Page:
Introduction: Homemade Silicone O-rings and Tubing

Picture of Homemade Silicone O-rings and Tubing

Make your own O-rings and tubing from silicone!
The object in this picture is a homemade submersible camera housing, made possible by the silicone O-rings.  (my next instructable will be the camera housing)

Quick and dirty explanation: Inject silicone adhesive straight from the tube with a caulking gun into clear Vinyl tubing, let it cure, blow the silicone out with compressed air, cut the silicone to length, re-glue it to form rings. If you want tubing, blow out the silicone before it cures...
This instructable will not only show how to make the O-rings and tubing, but go into detail about the way silicone adhesive behaves so you can exploit it, and make even more things!

Step 1: Materials

Picture of Materials

The primary material is Silicone adhesive that comes in tubes for caulking guns.

1. THERE IS A DIFFERENCE AMONG SILICONE TYPES. DO NOT USE "Silicone II", it is not pure Silicone, and will not behave as predictably as "Silicone I" , (or 100% silicone). The black Silicone is from ACE and is my favorite. Clear GE Silicone 1 is great too.

2. Clear Vinyl tubing. This is what you will be pumping the silicone into, it's the mold for the O-ring and tubing. The "I.D." or inside diameter of the tubing will be the "O.D." of the Silicone O-ring you are making.

3. Masking tape, compressed air, sharp knife, high quality caulking gun, about a week of cure time.

Step 2: Inject the Silicone Into the Vinyl Tubing

Picture of Inject the Silicone Into the Vinyl Tubing

Using the caulking gun to force the Silicone into the Vinyl tubing, squeeze away! You will notice that as the Vinyl tubing fills up with silicone, it will get harder and harder to fill, due to the high viscosity of the Silicone. It will take considerable pressure to hold the Vinyl tubing onto the tip of the caulking tube. (a nice caulking gun is worth the price here)
You may only be able to pump about 15 or so inches of silicone into the Vinyl before it just wont take anymore, and you will actually feel the Vinyl tubing expand from the pressure!

The tubing shown here has an I.D. of 1/4 inch, which is an amazingly convenient size. The only other size of tubing I've tried is 1/8 inch I.D., anything bigger than 1/4 inch I.D. will take some special care... but more about that in a minute.

Step 3: Optional : Make Hollow Tubing Instead of Solid Silicone

Picture of Optional : Make Hollow Tubing Instead of Solid Silicone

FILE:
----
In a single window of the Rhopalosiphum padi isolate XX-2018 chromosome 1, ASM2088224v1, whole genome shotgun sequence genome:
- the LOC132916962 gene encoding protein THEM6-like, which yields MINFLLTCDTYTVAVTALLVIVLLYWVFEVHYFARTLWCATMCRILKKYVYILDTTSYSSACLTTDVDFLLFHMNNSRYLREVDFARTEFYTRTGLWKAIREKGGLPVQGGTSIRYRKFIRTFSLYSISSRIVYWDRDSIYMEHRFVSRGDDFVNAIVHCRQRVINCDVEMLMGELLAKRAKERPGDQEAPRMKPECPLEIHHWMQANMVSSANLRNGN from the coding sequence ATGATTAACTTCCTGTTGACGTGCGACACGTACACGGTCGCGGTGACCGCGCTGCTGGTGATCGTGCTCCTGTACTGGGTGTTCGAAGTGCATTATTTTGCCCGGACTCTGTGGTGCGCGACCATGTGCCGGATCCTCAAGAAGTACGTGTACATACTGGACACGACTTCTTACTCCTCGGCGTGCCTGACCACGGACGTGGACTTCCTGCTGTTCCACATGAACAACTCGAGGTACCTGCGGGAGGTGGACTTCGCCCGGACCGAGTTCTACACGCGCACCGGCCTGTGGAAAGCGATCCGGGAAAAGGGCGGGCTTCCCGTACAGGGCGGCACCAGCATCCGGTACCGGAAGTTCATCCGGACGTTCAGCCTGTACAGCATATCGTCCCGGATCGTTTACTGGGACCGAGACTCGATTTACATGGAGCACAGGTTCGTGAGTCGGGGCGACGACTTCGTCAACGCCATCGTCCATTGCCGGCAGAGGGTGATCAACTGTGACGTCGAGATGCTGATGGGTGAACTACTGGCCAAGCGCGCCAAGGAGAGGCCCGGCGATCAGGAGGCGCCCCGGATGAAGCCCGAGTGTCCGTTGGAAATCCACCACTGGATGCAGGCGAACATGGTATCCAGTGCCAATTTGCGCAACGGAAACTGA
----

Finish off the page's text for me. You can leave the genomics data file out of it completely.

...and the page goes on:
At this point the Vinyl tubing is filled with uncured Silicone, and you can keep it solid, or make tubing out of the silicone itself!
All that needs to be done is apply compressed air back into the Vinyl tubing, which will force the uncured Silicone to flow back out, while leaving enough of it stuck to the inside of the Vinyl, so that when it cures, it will be tubing!

If you use compressed air to do this, use the bare minimum amount of pressure. The reason is, after the silicone is forced out, the sudden blast of compressed air through the tubing will cause the thin film of uncured silicone stuck to the inside of the Vinyl to "Ripple" due to violent turbulence of the compressed air

Step 4: Waiting for the Silicone to Cure

Picture of Waiting for the Silicone to Cure

Now comes the waiting... a little extra information while we wait for the cure:
The interesting thing about this method, is that the Vinyl tubing material, though waterproof and highly resilient, will not prevent the Silicone within from curing. The Vinyl does not make a good "vapor barrier" and therefore permits curing. Silicone cures from the outside in.
The (solid) Silicone if left in the 1/4" Vinyl tubing may take more than a week to cure. If anyone has ideas on how to speed up the cure< let me know.

The silicone that has been blown through to make hollow tubing, will take a single overnight, maybe more.
The difference is that the air can get to the inside of the tubing and help it cure faster.

Being the impatient person that I am, waiting is hard. The first few times I made these, I kept checking and checking. The Silicone that is near the ends of the Vinyl tubing will cure relatively quickly, even up to a half an inch of it will quickly cure due to its proximity to open air. Do not be fooled, the Silicone deep inside the Vinyl has a way to go yet.